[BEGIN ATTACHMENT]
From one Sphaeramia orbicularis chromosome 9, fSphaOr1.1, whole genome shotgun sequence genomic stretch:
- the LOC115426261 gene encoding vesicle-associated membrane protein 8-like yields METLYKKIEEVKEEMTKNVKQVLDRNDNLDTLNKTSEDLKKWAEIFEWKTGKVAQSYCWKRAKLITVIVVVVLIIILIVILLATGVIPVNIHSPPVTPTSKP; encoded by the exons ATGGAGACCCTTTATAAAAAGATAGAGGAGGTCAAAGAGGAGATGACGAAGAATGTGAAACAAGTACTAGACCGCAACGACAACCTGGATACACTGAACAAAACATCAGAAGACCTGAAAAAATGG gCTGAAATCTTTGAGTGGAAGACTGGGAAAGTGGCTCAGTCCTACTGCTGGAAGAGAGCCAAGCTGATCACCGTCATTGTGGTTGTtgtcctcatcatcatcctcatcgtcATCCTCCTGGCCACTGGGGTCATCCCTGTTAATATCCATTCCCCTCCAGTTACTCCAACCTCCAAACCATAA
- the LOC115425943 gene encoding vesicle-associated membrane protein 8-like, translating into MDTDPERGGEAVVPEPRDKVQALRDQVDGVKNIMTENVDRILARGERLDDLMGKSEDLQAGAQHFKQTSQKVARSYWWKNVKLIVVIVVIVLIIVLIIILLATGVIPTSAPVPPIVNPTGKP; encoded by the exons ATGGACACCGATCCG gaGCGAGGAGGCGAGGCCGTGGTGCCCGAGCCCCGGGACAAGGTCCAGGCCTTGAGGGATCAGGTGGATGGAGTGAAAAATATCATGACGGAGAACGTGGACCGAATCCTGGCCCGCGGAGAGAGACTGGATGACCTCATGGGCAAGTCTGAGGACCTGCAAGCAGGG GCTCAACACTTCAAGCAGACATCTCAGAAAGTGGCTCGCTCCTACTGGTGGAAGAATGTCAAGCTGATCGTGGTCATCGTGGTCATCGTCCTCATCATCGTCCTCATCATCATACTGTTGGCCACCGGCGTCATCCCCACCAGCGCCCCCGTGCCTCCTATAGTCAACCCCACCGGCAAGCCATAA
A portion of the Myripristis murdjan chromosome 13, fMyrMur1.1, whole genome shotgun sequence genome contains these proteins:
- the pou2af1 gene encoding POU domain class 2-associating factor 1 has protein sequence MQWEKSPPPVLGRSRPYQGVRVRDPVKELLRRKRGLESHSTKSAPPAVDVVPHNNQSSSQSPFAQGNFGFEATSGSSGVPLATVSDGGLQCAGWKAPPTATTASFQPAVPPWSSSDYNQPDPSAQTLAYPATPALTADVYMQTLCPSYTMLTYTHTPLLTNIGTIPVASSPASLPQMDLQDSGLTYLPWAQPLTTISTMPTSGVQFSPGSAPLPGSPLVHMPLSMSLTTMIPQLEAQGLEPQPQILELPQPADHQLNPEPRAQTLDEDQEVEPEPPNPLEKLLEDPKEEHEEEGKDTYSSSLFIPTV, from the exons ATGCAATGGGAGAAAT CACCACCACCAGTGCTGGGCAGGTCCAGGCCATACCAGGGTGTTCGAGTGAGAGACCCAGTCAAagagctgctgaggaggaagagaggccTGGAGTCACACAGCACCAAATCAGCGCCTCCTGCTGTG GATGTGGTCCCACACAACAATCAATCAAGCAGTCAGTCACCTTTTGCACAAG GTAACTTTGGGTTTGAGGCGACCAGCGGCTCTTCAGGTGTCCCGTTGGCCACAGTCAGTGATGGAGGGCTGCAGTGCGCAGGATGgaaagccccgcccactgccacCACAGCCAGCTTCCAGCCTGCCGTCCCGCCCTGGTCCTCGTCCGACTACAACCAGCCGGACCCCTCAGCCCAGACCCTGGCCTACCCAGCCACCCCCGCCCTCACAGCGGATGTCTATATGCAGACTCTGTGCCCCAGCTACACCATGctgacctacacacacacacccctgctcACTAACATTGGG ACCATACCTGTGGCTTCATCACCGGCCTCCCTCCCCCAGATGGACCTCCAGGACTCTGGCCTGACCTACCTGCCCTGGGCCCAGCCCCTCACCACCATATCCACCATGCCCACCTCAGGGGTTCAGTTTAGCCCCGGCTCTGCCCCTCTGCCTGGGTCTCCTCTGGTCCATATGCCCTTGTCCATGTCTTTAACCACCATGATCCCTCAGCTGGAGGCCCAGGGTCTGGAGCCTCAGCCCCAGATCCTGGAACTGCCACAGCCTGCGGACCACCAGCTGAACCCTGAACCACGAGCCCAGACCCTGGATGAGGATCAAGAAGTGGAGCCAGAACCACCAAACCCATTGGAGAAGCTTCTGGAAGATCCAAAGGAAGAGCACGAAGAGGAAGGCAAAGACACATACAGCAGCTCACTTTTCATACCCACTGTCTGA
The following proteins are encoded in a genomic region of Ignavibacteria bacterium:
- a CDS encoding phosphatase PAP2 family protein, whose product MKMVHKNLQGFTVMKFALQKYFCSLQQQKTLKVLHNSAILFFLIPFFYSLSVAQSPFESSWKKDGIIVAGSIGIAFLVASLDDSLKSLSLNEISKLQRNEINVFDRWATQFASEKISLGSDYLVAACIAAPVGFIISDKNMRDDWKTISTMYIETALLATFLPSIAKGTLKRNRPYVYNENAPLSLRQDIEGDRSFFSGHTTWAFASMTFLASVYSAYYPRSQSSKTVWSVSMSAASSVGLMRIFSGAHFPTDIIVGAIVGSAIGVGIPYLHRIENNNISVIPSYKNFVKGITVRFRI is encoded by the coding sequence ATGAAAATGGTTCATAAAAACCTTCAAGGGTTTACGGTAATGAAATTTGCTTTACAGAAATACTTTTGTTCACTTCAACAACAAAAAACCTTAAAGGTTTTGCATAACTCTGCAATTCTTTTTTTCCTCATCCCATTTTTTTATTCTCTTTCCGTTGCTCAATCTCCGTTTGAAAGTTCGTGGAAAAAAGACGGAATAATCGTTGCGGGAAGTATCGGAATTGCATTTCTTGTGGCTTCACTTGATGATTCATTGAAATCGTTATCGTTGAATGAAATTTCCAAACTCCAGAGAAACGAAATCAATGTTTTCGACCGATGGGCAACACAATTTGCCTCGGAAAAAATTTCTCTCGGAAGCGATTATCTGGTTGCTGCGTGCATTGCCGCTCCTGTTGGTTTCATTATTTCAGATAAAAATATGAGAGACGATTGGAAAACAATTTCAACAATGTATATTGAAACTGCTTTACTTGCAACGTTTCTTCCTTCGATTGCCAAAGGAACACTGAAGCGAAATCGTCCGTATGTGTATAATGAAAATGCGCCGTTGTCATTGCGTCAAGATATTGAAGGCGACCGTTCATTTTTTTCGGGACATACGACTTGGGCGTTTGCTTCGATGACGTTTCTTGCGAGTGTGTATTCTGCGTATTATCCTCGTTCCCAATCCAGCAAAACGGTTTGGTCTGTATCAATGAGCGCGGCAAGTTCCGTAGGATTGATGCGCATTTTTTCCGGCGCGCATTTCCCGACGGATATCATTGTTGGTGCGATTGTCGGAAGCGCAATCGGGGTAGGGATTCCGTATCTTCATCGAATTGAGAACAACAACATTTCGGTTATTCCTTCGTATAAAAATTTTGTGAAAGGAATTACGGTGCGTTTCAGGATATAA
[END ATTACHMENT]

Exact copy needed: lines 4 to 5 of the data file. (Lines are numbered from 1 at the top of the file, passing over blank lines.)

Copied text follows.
A portion of the Myripristis murdjan chromosome 13, fMyrMur1.1, whole genome shotgun sequence genome contains these proteins:
- the pou2af1 gene encoding POU domain class 2-associating factor 1 has protein sequence MQWEKSPPPVLGRSRPYQGVRVRDPVKELLRRKRGLESHSTKSAPPAVDVVPHNNQSSSQSPFAQGNFGFEATSGSSGVPLATVSDGGLQCAGWKAPPTATTASFQPAVPPWSSSDYNQPDPSAQTLAYPATPALTADVYMQTLCPSYTMLTYTHTPLLTNIGTIPVASSPASLPQMDLQDSGLTYLPWAQPLTTISTMPTSGVQFSPGSAPLPGSPLVHMPLSMSLTTMIPQLEAQGLEPQPQILELPQPADHQLNPEPRAQTLDEDQEVEPEPPNPLEKLLEDPKEEHEEEGKDTYSSSLFIPTV, from the exons ATGCAATGGGAGAAAT CACCACCACCAGTGCTGGGCAGGTCCAGGCCATACCAGGGTGTTCGAGTGAGAGACCCAGTCAAagagctgctgaggaggaagagaggccTGGAGTCACACAGCACCAAATCAGCGCCTCCTGCTGTG GATGTGGTCCCACACAACAATCAATCAAGCAGTCAGTCACCTTTTGCACAAG GTAACTTTGGGTTTGAGGCGACCAGCGGCTCTTCAGGTGTCCCGTTGGCCACAGTCAGTGATGGAGGGCTGCAGTGCGCAGGATGgaaagccccgcccactgccacCACAGCCAGCTTCCAGCCTGCCGTCCCGCCCTGGTCCTCGTCCGACTACAACCAGCCGGACCCCTCAGCCCAGACCCTGGCCTACCCAGCCACCCCCGCCCTCACAGCGGATGTCTATATGCAGACTCTGTGCCCCAGCTACACCATGctgacctacacacacacacccctgctcACTAACATTGGG ACCATACCTGTGGCTTCATCACCGGCCTCCCTCCCCCAGATGGACCTCCAGGACTCTGGCCTGACCTACCTGCCCTGGGCCCAGCCCCTCACCACCATATCCACCATGCCCACCTCAGGGGTTCAGTTTAGCCCCGGCTCTGCCCCTCTGCCTGGGTCTCCTCTGGTCCATATGCCCTTGTCCATGTCTTTAACCACCATGATCCCTCAGCTGGAGGCCCAGGGTCTGGAGCCTCAGCCCCAGATCCTGGAACTGCCACAGCCTGCGGACCACCAGCTGAACCCTGAACCACGAGCCCAGACCCTGGATGAGGATCAAGAAGTGGAGCCAGAACCACCAAACCCATTGGAGAAGCTTCTGGAAGATCCAAAGGAAGAGCACGAAGAGGAAGGCAAAGACACATACAGCAGCTCACTTTTCATACCCACTGTCTGA